Page 16–17: Bob Dylan photographed by David Michael Kennedy, 1985 @ David Michael Kennedy

Page 20–21: © Bob Dylan

Page 22–23 (left to right):

Bragg Apartment, New York City 2007 Mixed media on paper 76 x 61 cm Signed

Mexico 2007 Mixed media on paper 76 x 61 cm Signed Open Door 2007 Mixed media on paper 51 x 41 cm Signed Statue of Liberty 2007 Mixed media on paper 76 x 61 cm Signed Dad’s Restaurant 2009 Mixed media on paper 122 x 91.5 cm Signed Train Tracks 2008 Mixed media on paper 122 x 91.5 cm Signed


First published in Great Britain in 2013 by

Halcyon Gallery 144–146 New Bond Street Mayfair London W1S 2PF T +44 (0)20 7100 7144 Copyright © 2013 Halcyon Gallery Copyright © 2013 Halcyon Gallery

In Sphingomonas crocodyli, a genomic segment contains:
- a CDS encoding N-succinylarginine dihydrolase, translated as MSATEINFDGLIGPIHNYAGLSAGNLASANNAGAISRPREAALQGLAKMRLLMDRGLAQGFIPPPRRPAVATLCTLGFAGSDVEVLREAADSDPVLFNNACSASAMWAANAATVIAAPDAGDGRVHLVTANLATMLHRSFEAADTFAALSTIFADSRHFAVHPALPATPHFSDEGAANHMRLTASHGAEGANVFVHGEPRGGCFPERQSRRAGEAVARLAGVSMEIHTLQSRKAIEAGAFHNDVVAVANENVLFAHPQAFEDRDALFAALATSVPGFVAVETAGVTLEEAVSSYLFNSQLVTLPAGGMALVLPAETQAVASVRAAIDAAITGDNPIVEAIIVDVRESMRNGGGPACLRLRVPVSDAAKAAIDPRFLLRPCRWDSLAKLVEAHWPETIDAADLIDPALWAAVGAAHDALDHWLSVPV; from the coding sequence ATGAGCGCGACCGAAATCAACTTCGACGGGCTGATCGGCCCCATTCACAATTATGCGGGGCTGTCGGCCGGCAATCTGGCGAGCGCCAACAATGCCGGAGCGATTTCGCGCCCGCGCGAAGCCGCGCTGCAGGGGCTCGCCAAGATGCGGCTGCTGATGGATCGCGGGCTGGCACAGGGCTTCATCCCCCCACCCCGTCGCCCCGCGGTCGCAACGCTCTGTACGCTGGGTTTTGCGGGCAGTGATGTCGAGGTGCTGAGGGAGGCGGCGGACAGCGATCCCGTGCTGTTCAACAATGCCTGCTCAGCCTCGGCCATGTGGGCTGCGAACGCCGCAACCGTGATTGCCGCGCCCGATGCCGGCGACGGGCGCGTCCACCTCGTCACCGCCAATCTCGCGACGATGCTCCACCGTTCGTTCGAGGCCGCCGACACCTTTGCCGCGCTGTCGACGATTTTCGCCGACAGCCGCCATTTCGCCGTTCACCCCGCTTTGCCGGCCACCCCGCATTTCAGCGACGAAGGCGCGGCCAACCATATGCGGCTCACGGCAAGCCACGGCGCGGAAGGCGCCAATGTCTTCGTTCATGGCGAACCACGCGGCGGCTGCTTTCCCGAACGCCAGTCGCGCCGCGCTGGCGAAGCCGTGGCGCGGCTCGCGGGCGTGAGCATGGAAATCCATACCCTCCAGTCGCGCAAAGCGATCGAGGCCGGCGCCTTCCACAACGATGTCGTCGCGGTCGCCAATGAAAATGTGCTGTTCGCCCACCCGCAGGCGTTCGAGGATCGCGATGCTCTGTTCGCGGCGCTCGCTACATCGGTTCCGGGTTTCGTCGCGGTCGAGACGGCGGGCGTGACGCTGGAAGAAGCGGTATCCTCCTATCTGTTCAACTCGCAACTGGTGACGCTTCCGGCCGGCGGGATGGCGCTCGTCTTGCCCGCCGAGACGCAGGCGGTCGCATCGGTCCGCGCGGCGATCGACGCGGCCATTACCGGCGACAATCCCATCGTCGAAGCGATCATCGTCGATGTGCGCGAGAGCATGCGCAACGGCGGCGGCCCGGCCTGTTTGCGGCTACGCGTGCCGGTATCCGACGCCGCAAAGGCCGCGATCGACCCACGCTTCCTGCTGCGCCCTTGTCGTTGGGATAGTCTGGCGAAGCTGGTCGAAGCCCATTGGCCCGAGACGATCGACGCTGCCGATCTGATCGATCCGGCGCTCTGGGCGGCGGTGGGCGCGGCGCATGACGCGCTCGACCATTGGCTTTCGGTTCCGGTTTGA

First published in Great Britain 2013 by Halcyon Gallery

All rights reserved. No part of this publication may be reprinted or reproduced, stored in a retrieval system or transmitted, in any form or by any means, electronic, mechanical, photocopying, recording or otherwise, without prior permission in writing from the publisher. All rights reserved. No part of this publi ti ay be reprinted or reproduced, stored in a retrieval system or transmitted, in any form or by any means, electronic, mechanical, photocopying, recording or otherwise, without prior permission in writing from th publisher.